Locusts are one of the world’s most destructive agricultural pests and represent a useful model system in entomology. Here we present a draft 6.5 Gb genome sequence of Locusta migratoria, which is the largest animal genome sequenced so far. Our findings indicate that the large genome size of L. migratoria is likely to be because of transposable element proliferation combined with slow rates of loss for these elements. Methylome and transcriptome analyses reveal complex regulatory mechanisms involved in microtubule dynamic-mediated synapse plasticity during phase change. We find significant expansion of gene families associated with energy consumption and detoxification, consistent with long-distance flight capacity and phytophagy. We report hundreds of potential insecticide target genes, including cys-loop ligand-gated ion channels, G-protein-coupled receptors and lethal genes. The L. migratoria genome sequence offers new insights into the biology and sustainable management of this pest species, and will promote its wide use as a model system.

Concepts: DNA, Gene, Organism, Genome, RNA, Insect, Plasmid, Ligand-gated ion channel


Ionotropic glutamate receptors (iGluRs) mediate neurotransmission at the majority of excitatory synapses in the brain. Little is known, however, about how glutamate reaches the recessed binding pocket in iGluR ligand-binding domains (LBDs). Here we report the process of glutamate binding to a prototypical iGluR, GluA2, in atomistic detail using unbiased molecular simulations. Charged residues on the LBD surface form pathways that facilitate glutamate binding by effectively reducing a three-dimensional diffusion process to a spatially constrained, two-dimensional one. Free energy calculations identify residues that metastably bind glutamate and help guide it into the binding pocket. These simulations also reveal that glutamate can bind in an inverted conformation and also reorient while in its pocket. Electrophysiological recordings demonstrate that eliminating these transient binding sites slows activation and deactivation, consistent with slower glutamate binding and unbinding. These results suggest that binding pathways have evolved to optimize rapid responses of AMPA-type iGluRs at synapses.

Concepts: Action potential, Neuroscience, Ligand, NMDA receptor, Metabotropic glutamate receptor, Glutamate receptor, Ligand-gated ion channel, Neuropsychopharmacology


Multiple sclerosis is among the most common causes of neurological disability in young adults. Here we provide the preclinical proof of concept of the benefit of a novel strategy of treatment for multiple sclerosis targeting neuroendothelial N-methyl-D-aspartate glutamate receptors. We designed a monoclonal antibody against N-methyl-D-aspartate receptors, which targets a regulatory site of the GluN1 subunit of N-methyl-D-aspartate receptor sensitive to the protease tissue plasminogen activator. This antibody reverted the effect of tissue plasminogen activator on N-methyl-D-aspartate receptor function without affecting basal N-methyl-D-aspartate receptor activity (n = 21, P < 0.01). This antibody bound N-methyl-D-aspartate receptors on the luminal surface of neurovascular endothelium in human tissues and in mouse, at the vicinity of tight junctions of the blood-spinal cord barrier. Noteworthy, it reduced human leucocyte transmigration in an in vitro model of the blood-brain barrier (n = 12, P < 0.05). When injected during the effector phase of MOG-induced experimental autoimmune encephalomyelitis (n = 24), it blocked the progression of neurological impairments, reducing cumulative clinical score (P < 0.001) and mean peak score (P < 0.001). This effect was observed in wild-type animals but not in tissue plasminogen activator knock-out animals (n = 10). This therapeutic effect was associated to a preservation of the blood-spinal cord barrier (n = 6, P < 0.001), leading to reduced leucocyte infiltration (n = 6, P < 0.001). Overall, this study unveils a critical function of endothelial N-methyl-D-aspartate receptor in multiple sclerosis, and highlights the therapeutic potential of strategies targeting the protease-regulated site of N-methyl-D-aspartate receptor.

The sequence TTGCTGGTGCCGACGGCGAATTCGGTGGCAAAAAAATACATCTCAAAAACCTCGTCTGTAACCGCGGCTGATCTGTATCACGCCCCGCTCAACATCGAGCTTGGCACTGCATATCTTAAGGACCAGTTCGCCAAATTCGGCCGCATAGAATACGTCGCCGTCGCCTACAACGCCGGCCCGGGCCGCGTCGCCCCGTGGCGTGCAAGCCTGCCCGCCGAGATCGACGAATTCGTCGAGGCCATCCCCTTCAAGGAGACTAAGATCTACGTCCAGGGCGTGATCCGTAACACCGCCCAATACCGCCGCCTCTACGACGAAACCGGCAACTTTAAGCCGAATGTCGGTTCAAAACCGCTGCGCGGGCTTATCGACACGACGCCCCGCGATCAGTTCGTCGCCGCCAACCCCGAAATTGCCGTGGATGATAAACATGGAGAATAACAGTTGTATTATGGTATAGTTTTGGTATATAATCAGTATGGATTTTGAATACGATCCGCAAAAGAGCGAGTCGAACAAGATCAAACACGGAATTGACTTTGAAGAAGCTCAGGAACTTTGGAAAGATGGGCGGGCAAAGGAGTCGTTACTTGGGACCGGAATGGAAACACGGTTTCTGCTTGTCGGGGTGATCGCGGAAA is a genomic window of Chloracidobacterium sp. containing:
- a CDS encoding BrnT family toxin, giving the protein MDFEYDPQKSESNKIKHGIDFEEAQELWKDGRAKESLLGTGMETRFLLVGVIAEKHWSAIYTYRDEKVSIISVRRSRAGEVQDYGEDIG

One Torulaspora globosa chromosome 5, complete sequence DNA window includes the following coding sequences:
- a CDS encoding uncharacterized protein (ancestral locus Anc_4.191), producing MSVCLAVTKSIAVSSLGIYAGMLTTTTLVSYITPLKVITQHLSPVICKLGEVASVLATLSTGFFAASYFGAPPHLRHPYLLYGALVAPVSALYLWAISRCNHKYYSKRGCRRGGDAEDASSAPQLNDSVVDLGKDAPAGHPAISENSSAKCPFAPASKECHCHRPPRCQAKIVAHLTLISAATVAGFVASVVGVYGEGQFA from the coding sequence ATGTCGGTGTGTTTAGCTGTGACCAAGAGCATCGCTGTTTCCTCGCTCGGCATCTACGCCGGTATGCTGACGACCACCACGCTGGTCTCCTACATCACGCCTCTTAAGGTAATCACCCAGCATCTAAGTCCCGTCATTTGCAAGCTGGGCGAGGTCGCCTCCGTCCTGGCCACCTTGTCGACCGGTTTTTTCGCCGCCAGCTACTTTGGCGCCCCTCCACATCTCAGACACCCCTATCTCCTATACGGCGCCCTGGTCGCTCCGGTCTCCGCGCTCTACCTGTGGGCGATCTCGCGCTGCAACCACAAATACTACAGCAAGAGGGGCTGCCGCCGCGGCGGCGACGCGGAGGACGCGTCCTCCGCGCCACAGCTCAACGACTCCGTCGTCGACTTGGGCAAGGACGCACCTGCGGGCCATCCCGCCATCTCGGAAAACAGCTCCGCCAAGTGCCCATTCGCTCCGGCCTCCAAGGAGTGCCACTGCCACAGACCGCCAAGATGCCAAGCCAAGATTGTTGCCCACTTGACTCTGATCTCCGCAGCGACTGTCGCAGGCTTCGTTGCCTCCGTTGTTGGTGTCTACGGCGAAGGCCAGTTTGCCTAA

Concepts: Immune system, Protein, Multiple sclerosis, Neurology, NMDA receptor, Tissue plasminogen activator, Plasmin, Ligand-gated ion channel


Sorting nexin 27 (SNX27), a brain-enriched PDZ domain protein, regulates endocytic sorting and trafficking. Here we show that Snx27(-/-) mice have severe neuronal deficits in the hippocampus and cortex. Although Snx27(+/-) mice have grossly normal neuroanatomy, we found defects in synaptic function, learning and memory and a reduction in the amounts of ionotropic glutamate receptors (NMDA and AMPA receptors) in these mice. SNX27 interacts with these receptors through its PDZ domain, regulating their recycling to the plasma membrane. We demonstrate a concomitant reduced expression of SNX27 and CCAAT/enhancer binding protein β (C/EBPβ) in Down’s syndrome brains and identify C/EBPβ as a transcription factor for SNX27. Down’s syndrome causes overexpression of miR-155, a chromosome 21-encoded microRNA that negatively regulates C/EBPβ, thereby reducing SNX27 expression and resulting in synaptic dysfunction. Upregulating SNX27 in the hippocampus of Down’s syndrome mice rescues synaptic and cognitive deficits. Our identification of the role of SNX27 in synaptic function establishes a new molecular mechanism of Down’s syndrome pathogenesis.

Concepts: Protein, Gene, Cell, Brain, Signal transduction, NMDA receptor, Ligand-gated ion channel, AMPA receptor


The medium chain triglyceride ketogenic diet is an established treatment for drug-resistant epilepsy that increases plasma levels of decanoic acid and ketones. Recently, decanoic acid has been shown to provide seizure control in vivo, yet its mechanism of action remains unclear. Here we show that decanoic acid, but not the ketones β-hydroxybutryate or acetone, shows antiseizure activity in two acute ex vivo rat hippocampal slice models of epileptiform activity. To search for a mechanism of decanoic acid, we show it has a strong inhibitory effect on excitatory, but not inhibitory, neurotransmission in hippocampal slices. Using heterologous expression of excitatory ionotropic glutamate receptor AMPA subunits in Xenopus oocytes, we show that this effect is through direct AMPA receptor inhibition, a target shared by a recently introduced epilepsy treatment perampanel. Decanoic acid acts as a non-competitive antagonist at therapeutically relevant concentrations, in a voltage- and subunit-dependent manner, and this is sufficient to explain its antiseizure effects. This inhibitory effect is likely to be caused by binding to sites on the M3 helix of the AMPA-GluA2 transmembrane domain; independent from the binding site of perampanel. Together our results indicate that the direct inhibition of excitatory neurotransmission by decanoic acid in the brain contributes to the anti-convulsant effect of the medium chain triglyceride ketogenic diet.

Concepts: Protein, Neurology, Epilepsy, NMDA receptor, Anticonvulsant, Ligand-gated ion channel, Ketogenic diet, AMPA receptor